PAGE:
PERHAPS the disturbing allegation last week that a surgeon in California killed a patient to harvest an organ shouldn't be such a surprise, given the absurdly long waits for donated organs.
The statistics are overwhelming. Some 96,825 patients are waiting for an organ donation in the United States, according to the United Network for Organ Sharing. In 2002, more than 6,000 people died during their wait.
Unless you're lucky enough to have a relative or some other highly motivated and altruistic donor, there is no legal way to improve your chances in the painfully slow race against death.
The shortage of organs available for donation from unrelated donors has led to the macabre black market that exists today. National Geographic reports that a poor neighborhood in India is known as "kidney village," since residents illegally sell their kidneys for about $800, far less than the $100,000 that some recipients have been willing to pay. A whole new industry, transplant tourism, has emerged to meet the needs of the wealthy patients creating demand.
Current patients face a choice between two extremes: Wait for a fundamentally broken system and risk death, or venture into the unregulated Wild West of the black market for organs. But there is a better and more ethical alternative.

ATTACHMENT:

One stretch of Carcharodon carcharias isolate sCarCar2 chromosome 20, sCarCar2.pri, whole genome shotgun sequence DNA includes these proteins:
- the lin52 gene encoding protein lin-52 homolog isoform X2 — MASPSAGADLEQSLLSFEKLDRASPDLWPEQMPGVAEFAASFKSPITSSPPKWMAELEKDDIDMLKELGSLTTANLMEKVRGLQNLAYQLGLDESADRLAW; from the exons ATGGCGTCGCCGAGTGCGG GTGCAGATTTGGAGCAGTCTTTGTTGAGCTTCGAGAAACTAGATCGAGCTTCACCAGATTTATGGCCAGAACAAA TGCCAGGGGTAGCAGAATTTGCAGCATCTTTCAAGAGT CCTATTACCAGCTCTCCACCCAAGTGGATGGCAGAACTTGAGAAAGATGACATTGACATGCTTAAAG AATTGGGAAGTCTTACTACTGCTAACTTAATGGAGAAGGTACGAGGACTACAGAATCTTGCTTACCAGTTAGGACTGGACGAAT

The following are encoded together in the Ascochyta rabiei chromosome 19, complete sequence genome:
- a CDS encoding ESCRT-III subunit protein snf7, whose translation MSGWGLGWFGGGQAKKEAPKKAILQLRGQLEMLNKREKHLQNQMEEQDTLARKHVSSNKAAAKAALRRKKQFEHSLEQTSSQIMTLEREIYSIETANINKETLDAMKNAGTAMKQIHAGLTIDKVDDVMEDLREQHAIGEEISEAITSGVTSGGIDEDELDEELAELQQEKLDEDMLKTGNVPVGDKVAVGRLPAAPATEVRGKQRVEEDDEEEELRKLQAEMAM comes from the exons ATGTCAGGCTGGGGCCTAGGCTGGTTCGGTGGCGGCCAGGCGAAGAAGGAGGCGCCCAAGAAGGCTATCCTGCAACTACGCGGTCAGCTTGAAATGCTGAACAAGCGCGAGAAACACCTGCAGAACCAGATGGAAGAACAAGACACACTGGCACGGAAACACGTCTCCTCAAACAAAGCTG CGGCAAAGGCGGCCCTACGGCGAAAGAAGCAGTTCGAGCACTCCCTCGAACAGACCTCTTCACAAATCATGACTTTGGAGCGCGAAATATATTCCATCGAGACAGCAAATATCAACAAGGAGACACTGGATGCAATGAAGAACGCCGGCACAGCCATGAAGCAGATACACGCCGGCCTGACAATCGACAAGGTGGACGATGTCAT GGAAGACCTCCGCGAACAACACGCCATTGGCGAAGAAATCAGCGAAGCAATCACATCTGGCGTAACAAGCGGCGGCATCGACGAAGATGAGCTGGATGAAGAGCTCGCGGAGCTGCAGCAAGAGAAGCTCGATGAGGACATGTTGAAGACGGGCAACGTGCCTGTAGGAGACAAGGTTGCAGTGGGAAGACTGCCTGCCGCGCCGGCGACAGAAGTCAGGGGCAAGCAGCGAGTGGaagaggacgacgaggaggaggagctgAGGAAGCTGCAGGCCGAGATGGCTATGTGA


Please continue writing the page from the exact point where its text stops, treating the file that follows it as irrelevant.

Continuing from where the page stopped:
We don't need to delve too deeply into the black market to see that donated (or purchased) organs have a high value to potential recipients. Yet, because of the ban on incentives for donations, a familiar economic principle comes into play: Whenever a product's price is held below market demand, a shortage ensues. Despite campaigns to increase altruistic donations, organ donations are basically stagnant.
As George Mason University economics professor Alex Tabarrok has argued, the status quo is no more ethical than exploring new approaches, even if we can't foresee all the downsides of those new approaches. There are many innovative plans that could help shorten the line for an organ - and they do a better job than the current system of taking incentives into account.
As Tabarrok's colleague, Tyler Cowen, argues in his new book, "Discover Your Inner Economist," incentives work - and they can take forms other than cash. For instance, Tabarrok describes the "no give, no take" idea floated in Israel, which (with some exceptions) would allow only those who sign their donor card (or their relative and friends) to receive a donated organ.
A regulated system that creates incentives for donors, whatever those incentives may be, would save lives, reduce the shortages that promote the black market, and level the playing field, by helping all potential recipients, not just those who can afford a trip to Kidney Village.